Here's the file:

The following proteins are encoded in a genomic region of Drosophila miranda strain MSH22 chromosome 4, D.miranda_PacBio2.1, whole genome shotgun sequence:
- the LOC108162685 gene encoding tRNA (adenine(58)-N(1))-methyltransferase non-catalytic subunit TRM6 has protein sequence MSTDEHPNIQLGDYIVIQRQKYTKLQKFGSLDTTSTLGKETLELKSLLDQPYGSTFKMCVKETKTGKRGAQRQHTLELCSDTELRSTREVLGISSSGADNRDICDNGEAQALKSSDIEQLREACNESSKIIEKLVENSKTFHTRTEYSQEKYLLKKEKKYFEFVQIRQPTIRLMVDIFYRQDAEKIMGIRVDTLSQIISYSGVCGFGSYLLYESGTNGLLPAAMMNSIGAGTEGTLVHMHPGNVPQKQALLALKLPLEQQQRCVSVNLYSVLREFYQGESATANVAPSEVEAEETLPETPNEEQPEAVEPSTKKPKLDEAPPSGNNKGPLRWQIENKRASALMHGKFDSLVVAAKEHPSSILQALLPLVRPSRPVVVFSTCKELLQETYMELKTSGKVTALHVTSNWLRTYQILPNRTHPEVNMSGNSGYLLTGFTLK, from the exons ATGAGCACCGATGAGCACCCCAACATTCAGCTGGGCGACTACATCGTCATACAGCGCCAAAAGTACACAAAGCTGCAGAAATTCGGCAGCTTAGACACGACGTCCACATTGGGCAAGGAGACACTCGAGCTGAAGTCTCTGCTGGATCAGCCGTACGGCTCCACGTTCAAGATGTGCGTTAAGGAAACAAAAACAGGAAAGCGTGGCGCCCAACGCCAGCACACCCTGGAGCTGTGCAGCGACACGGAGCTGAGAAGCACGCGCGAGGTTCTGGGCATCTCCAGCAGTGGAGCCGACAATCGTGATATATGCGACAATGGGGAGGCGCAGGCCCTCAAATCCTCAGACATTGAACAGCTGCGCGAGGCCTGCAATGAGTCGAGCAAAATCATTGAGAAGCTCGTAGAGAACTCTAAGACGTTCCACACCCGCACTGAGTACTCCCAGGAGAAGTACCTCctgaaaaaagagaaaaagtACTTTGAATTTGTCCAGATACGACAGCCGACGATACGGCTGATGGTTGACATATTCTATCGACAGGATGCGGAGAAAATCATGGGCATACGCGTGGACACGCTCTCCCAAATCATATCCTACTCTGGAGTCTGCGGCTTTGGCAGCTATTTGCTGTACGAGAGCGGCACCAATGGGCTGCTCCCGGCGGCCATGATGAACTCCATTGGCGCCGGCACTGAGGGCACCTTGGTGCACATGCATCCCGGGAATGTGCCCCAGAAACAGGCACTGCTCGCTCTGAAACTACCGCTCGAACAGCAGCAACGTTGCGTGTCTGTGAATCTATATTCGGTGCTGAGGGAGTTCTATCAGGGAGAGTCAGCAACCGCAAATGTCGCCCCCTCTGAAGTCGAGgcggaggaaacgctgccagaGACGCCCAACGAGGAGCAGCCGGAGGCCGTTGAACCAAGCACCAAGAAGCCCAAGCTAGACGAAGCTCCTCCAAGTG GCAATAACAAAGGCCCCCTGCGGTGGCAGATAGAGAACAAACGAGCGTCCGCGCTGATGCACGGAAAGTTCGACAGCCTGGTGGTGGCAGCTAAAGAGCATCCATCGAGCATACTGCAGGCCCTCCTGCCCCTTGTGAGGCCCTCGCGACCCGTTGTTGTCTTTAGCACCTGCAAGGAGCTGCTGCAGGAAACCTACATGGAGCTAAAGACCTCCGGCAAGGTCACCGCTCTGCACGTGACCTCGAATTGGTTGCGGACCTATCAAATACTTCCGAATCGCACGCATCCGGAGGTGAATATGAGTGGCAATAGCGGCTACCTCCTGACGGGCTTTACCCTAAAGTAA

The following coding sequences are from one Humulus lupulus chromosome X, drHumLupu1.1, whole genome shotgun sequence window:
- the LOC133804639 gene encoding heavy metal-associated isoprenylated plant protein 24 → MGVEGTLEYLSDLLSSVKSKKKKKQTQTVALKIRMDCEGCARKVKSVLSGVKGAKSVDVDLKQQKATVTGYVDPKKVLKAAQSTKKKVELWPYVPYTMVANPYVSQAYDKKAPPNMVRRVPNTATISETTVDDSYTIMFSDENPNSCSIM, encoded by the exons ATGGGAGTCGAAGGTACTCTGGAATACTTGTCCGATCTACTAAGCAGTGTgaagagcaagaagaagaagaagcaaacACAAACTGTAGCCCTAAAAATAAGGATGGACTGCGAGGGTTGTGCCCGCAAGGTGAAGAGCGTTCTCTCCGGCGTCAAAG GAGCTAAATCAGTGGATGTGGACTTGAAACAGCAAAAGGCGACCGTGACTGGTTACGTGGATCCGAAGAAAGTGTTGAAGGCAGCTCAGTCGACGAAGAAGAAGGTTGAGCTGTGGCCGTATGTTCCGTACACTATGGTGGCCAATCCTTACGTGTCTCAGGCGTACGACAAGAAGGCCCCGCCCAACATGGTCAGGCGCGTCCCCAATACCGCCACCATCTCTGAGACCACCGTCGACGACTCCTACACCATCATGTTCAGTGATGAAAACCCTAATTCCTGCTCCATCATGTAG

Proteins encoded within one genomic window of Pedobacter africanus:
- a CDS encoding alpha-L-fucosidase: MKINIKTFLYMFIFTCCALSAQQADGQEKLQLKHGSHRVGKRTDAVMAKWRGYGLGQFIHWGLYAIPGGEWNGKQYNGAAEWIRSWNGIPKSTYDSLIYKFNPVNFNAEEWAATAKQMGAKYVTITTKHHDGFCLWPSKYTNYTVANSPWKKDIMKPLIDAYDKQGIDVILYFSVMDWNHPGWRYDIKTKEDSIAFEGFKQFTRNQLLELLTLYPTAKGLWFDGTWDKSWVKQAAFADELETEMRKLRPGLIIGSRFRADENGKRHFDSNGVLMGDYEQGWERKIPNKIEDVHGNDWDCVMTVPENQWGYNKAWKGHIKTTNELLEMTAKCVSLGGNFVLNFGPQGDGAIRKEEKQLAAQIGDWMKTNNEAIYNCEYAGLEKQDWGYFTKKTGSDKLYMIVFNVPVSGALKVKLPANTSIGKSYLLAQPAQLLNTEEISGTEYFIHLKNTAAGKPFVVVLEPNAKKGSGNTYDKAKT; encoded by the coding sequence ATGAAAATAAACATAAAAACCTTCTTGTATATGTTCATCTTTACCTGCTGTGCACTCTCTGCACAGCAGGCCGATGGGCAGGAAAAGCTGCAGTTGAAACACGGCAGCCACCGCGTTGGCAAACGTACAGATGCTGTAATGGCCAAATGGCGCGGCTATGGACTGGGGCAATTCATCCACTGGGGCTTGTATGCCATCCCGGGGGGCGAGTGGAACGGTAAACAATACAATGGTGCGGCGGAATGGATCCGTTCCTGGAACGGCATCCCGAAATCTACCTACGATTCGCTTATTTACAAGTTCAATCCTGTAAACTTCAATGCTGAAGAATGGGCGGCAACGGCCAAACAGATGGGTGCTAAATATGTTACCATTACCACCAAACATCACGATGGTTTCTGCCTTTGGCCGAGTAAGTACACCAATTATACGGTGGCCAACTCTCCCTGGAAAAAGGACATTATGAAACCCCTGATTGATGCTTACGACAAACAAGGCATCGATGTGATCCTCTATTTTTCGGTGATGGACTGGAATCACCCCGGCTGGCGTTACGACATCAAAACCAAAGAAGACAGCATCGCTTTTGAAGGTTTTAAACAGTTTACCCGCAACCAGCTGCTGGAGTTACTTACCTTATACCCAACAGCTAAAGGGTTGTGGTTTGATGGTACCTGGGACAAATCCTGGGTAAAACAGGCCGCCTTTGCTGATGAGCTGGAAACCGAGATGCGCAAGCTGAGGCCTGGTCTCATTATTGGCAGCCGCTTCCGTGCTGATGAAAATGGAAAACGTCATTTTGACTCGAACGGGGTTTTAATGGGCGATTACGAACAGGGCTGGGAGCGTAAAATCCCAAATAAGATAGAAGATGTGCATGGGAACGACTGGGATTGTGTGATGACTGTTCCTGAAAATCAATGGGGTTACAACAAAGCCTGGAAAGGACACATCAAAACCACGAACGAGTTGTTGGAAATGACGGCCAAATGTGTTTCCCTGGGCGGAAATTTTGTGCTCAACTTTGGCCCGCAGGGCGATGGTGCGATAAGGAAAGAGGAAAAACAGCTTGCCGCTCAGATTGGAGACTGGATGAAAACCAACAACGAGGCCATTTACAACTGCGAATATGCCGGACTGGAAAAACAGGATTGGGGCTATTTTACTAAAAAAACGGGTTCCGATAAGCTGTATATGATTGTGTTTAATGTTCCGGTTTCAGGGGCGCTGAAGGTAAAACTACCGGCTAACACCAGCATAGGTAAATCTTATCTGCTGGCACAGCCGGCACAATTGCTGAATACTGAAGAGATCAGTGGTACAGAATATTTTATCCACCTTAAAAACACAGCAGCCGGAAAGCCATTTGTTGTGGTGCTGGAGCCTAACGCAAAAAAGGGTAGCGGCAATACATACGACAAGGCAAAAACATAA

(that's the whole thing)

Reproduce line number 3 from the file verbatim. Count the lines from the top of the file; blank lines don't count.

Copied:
The following coding sequences are from one Humulus lupulus chromosome X, drHumLupu1.1, whole genome shotgun sequence window: